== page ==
Today I want to share a project that a friend of mine is undertaking.
As I write about this I'm thinking about girls in Pakistan who aren't allowed to learn. I look at my own daughter, my smart, funny, creative daughter and I think about the endless possibilities for her. She can read anything and she knows how to find things out for herself. She can learn anything.
But this is simply not possible for the majority of girls in Pakistan, who are unable to access the resources to learn to read or expand their worlds at all.
Here are some statistics from Myra's Indiegogo page:
6.5 million children under the age of 9 are not receiving any education at all
The female literacy rate for Northern Pakistan stands between 3% and 8%
UNESCO places the overall literacy rate at 26% and the rate for girls and women at just 12%
Of 163,000 primary schools in Pakistan, only 40,000 serve girls. Only 8000 of these are in Northern Pakistan
The severe lack of education in Pakistan is causing increases in ignorance, discrimination and religious extremism. Since 2006 Pakistan has had an average of 30 bombings per year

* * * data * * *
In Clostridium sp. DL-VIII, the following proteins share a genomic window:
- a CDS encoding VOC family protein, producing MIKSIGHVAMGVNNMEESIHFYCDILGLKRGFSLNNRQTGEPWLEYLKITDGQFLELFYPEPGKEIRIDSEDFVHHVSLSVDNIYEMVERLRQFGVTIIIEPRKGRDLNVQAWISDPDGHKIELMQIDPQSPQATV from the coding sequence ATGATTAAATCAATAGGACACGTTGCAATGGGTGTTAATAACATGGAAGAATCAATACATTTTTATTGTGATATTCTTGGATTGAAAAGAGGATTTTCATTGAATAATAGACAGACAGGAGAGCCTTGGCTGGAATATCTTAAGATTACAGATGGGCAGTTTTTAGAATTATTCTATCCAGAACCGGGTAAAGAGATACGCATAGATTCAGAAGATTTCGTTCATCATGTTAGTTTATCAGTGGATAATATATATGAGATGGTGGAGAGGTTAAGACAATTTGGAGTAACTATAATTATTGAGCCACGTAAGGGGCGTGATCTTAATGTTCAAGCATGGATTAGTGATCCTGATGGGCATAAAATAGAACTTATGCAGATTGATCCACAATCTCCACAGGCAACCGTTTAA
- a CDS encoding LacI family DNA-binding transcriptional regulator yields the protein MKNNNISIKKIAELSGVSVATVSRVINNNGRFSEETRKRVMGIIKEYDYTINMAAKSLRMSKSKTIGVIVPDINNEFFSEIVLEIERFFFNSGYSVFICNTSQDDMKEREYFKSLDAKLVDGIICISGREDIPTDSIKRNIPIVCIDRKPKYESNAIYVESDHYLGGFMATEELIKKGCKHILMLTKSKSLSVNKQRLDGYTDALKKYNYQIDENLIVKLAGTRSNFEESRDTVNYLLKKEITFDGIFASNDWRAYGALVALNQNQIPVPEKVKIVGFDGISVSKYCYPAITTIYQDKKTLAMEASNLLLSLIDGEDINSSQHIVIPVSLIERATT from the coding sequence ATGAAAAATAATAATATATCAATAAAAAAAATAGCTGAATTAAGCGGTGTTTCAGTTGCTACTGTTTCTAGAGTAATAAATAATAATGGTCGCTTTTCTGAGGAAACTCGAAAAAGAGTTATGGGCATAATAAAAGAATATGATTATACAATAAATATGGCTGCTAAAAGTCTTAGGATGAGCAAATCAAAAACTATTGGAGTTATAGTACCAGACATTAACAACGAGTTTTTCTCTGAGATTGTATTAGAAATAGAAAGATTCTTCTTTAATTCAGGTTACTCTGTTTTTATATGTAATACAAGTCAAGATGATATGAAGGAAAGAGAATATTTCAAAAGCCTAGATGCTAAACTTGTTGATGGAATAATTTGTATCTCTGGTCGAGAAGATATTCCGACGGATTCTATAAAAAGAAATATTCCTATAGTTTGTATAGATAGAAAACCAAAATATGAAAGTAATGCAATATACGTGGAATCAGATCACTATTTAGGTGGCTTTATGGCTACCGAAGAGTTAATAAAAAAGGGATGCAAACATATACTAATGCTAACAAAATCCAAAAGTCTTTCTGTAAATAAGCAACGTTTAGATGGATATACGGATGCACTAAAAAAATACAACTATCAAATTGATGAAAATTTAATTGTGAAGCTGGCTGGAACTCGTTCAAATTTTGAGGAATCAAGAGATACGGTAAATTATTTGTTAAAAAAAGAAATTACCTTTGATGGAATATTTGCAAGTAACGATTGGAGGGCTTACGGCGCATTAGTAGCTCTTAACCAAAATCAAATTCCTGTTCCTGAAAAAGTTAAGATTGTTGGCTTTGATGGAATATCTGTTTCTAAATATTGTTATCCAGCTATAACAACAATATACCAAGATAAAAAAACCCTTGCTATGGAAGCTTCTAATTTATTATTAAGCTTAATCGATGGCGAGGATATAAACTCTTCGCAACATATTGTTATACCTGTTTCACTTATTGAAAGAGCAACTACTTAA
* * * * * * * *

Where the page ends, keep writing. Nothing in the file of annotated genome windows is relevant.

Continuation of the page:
The Taliban has destroyed more than 400 schools in the north - 70% of them were girls' schools
- Pakistan spends only 2.1 % of its GDP on education
- Poverty is a big hurdle in girls' education. According to UNICEF, 17.6 % of Pakistani children are working and supporting their families. Children working as domestic help is a common phenomenon in Pakistan, and this sector employs more girls than boys.
I met Myra a couple years ago and we immediately connected because of our mutual love for South Asia. (Though at complete odds with one another, India and Pakistan are culturally very similar.) She is a generous hearted, smart young woman and I've had great talks with her about her early life with her parents in Pakistan, where her father founded a charity hospital in a village.
It would be a radical thing for a woman like Myra, a young Pakistani woman, to receive a Harvard education and return to her country to begin reforming education. I can totally imagine her doing it. She has a combination of confidence and humility that is striking, and her love for the people of the villages of Pakistan shines through her. She has been accepted to Harvard, but since she comes from a family of people who have devoted themselves to serving those without money, she cannot fund this education on her own. Again the people of the world, connected by the Internet, can band together to seed educational change in Pakistan in the shape of one woman, armed with a degree and the status that will bring her with the government in Pakistan.
Here is Myra's video:
Here is Myra's IndieGoGo Page. It's well worth a read. I'm sharing this with you because I see it as a real way that we can help with change for Pakistan, for all those young, smart, creative girls who don't get a chance to learn. Please share, especially with people you may know who love this area of the world and long to see its people flourish.